Flying-Foxes are in Trouble

Flying-Foxes are in Trouble

Monday, September 16, 2019

Photo credits – Andrya Hart, Flying-fox at The Channon

Have you seen a flying-fox recently in the daytime in a tree? Or found one dead on the ground?

Large areas of the North Coast of NSW as well as South East Queensland are experiencing what appears to be a severe flying-fox starvation and dehydration event. It is thought that the unusually dry conditions have affected flowering and fruiting of their usual feed trees. Moisture content on foliage is currently very low, fruit and flowers also lack the normal amount of moisture and this is where bats get their nutrition and hydration.

There are many reports of bats being found alone in trees in the daytime not having the energy to return to roost in their colony. Several WIRES branches are receiving unprecented numbers of flying-fox calls for this time of the year. They, like all wildlife groups in the area, are stretched to the limit.

With a limited number of volunteer vaccinated bat rescuers, WIRES is asking the public to be understanding in this situation and would like to provide some advice should you see a flying-fox alone:

  • Most importantly, please do not attempt to handle the flying-fox. There is no risk to you if you do not handle the bat.
  • Observe the flying-fox and check if it is actually still alive. Many bats are hanging dead in trees - some are dead on the ground. If it is dead, simply scoop it up in a towel or newspaper and dispose of it.
  • If it is alive, DO NOT disturb the flying-fox or attempt to shoo it away. This will just stress it further and make it weaker. It needs to rest and regain strength so it can return to the colony.
  • Keep people and pets such as dogs and cats away so they don’t stress the already compromised animal.
  • If the bat looks sick or injured, or is low down in a particularly public space, phone WIRES. They will help assess the situation and determine whether it needs to be brought into care.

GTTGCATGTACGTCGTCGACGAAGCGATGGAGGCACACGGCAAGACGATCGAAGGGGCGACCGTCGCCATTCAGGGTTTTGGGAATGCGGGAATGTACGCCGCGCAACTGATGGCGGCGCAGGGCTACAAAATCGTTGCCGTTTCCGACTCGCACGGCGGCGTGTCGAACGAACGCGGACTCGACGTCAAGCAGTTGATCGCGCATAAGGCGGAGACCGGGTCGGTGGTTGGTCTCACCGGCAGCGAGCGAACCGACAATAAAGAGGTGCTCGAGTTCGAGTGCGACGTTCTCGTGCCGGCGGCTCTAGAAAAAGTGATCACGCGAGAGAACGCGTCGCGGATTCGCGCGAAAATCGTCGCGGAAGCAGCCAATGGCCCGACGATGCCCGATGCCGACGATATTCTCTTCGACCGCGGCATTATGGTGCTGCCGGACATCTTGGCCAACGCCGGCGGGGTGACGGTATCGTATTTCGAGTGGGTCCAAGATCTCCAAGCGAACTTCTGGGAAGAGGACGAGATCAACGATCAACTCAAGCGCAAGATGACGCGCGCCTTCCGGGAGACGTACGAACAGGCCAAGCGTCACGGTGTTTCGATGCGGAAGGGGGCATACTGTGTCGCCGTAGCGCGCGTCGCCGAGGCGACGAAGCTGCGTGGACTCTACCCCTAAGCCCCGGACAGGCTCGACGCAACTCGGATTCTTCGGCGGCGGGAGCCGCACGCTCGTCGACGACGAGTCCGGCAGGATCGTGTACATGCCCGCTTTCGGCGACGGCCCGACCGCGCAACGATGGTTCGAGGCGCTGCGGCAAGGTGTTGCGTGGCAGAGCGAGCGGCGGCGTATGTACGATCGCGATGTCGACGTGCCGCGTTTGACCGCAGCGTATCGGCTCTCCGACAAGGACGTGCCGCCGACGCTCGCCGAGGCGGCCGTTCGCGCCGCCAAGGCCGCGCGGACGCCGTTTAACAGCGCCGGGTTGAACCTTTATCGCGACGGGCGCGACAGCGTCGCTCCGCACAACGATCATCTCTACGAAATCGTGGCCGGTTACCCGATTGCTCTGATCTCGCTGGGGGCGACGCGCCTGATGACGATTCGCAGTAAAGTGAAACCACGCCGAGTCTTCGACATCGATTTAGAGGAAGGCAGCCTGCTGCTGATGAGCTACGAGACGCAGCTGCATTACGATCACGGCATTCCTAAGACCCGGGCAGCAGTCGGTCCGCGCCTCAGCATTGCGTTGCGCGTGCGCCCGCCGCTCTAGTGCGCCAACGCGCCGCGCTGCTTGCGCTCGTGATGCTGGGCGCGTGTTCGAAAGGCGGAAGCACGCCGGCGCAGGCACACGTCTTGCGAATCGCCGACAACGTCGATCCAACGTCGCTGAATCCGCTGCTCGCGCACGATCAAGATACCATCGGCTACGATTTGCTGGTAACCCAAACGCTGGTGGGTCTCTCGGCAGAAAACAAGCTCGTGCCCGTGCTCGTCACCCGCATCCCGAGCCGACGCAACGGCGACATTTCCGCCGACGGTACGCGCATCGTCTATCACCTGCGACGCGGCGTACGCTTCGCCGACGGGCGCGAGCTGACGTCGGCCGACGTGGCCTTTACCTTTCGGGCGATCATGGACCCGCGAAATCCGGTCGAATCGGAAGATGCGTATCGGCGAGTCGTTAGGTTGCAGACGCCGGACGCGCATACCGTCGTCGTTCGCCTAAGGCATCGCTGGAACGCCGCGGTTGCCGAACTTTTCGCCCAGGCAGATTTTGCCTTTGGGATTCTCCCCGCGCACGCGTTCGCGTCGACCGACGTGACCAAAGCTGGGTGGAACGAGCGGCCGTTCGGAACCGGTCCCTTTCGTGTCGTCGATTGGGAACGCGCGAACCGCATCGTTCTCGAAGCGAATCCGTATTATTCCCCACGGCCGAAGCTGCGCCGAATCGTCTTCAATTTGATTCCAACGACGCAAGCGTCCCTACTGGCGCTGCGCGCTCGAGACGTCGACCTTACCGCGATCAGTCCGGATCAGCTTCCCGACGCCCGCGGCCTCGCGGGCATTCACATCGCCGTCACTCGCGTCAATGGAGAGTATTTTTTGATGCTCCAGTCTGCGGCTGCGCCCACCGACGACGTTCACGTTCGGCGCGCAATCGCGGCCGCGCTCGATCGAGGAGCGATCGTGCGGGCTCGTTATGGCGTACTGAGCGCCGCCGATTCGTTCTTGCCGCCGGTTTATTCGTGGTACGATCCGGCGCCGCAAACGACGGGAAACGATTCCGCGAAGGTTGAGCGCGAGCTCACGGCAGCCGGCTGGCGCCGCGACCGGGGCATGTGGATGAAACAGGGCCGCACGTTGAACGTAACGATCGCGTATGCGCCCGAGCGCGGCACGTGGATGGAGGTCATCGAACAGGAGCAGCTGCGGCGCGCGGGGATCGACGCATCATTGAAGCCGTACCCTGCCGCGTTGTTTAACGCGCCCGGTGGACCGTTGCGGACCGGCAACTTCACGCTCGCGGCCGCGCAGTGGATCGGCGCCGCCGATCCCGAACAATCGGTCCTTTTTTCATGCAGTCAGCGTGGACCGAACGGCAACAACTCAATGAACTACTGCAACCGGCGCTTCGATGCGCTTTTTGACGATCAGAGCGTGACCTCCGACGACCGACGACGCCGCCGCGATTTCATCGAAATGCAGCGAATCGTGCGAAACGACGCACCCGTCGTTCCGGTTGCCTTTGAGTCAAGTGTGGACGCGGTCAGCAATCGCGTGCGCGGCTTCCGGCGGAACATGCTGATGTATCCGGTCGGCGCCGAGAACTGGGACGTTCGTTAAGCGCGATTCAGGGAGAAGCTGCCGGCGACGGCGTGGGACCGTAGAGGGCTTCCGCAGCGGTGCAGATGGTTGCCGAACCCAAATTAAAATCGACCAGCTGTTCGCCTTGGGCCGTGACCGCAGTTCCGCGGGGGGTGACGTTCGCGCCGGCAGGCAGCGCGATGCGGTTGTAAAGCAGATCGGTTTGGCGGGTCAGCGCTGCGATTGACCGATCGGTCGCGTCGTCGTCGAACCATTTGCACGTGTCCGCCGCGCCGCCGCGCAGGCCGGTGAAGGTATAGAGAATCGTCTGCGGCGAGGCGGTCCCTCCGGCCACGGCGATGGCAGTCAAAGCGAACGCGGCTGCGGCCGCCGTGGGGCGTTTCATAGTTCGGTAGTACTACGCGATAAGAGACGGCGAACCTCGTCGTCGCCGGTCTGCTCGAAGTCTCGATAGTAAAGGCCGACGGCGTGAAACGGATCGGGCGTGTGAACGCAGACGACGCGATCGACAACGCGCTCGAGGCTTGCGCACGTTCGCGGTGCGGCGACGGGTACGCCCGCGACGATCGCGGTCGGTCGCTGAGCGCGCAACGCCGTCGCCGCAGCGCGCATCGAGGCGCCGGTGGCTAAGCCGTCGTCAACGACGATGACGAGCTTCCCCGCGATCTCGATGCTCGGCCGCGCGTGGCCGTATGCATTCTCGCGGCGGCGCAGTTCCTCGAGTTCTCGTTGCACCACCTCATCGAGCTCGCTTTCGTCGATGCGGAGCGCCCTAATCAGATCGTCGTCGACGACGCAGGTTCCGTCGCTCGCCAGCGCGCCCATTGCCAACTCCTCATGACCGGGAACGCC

• If the bat appears uninjured and is moving around wait until the following day and see if the animal flies off overnight.
  • If the bat is still there the following day, phone WIRES for advice.
  • If you do want to assist further you can try putting some fruit such as apple or pear in nearby trees, making sure not to go close to the bat. This may in some instances give it the extra nutrition and moisture it needs to survive.
  • Of course if you find a live bat on a barbed wire fence or entangled in netting please call WIRES immediately and a rescuer will attend.

October to December are the birthing months. This is when females give birth to a single pup which they carry across their chests as it suckles a teat in the mother’s wing pit. This starvation event could cause more females to get into difficulty birthing and more pups to be separated from their mothers. Please call WIRES if you find a flying-fox pup.

Flying-foxes are very intelligent creatures and play an important role in Australian environments. They are natural pollinators and seed dispersers and are crucial for the survival and regeneration of our native forests. Sadly, this starvation event appears to be yet another indication of the catastrophic affect of a changing climate on our ecosystems. Please do what you can to plant native trees and plants so that in the future our wildlife will have food available to them.

If you are keen to make a difference for wildlife, consider joining WIRES. For more information about how you can join read WIRES information about becoming a volunteer.

WIRES Northern Rivers covers the area of the Drake/Ewingar fires – easterly from Drake. Please phone (02) 6628 1898 for wildlife assistance. For Mid North Coast and other regions in NSW please call WIRES NSW Rescue Line on 1300 094 737.

WIRES relies heavily on the generosity of caring people for support. All donations $2 and over are tax-deductible. We need help to feed all the native animals in care, to assist, please donate now to WIRES Wildlife Food Fund.

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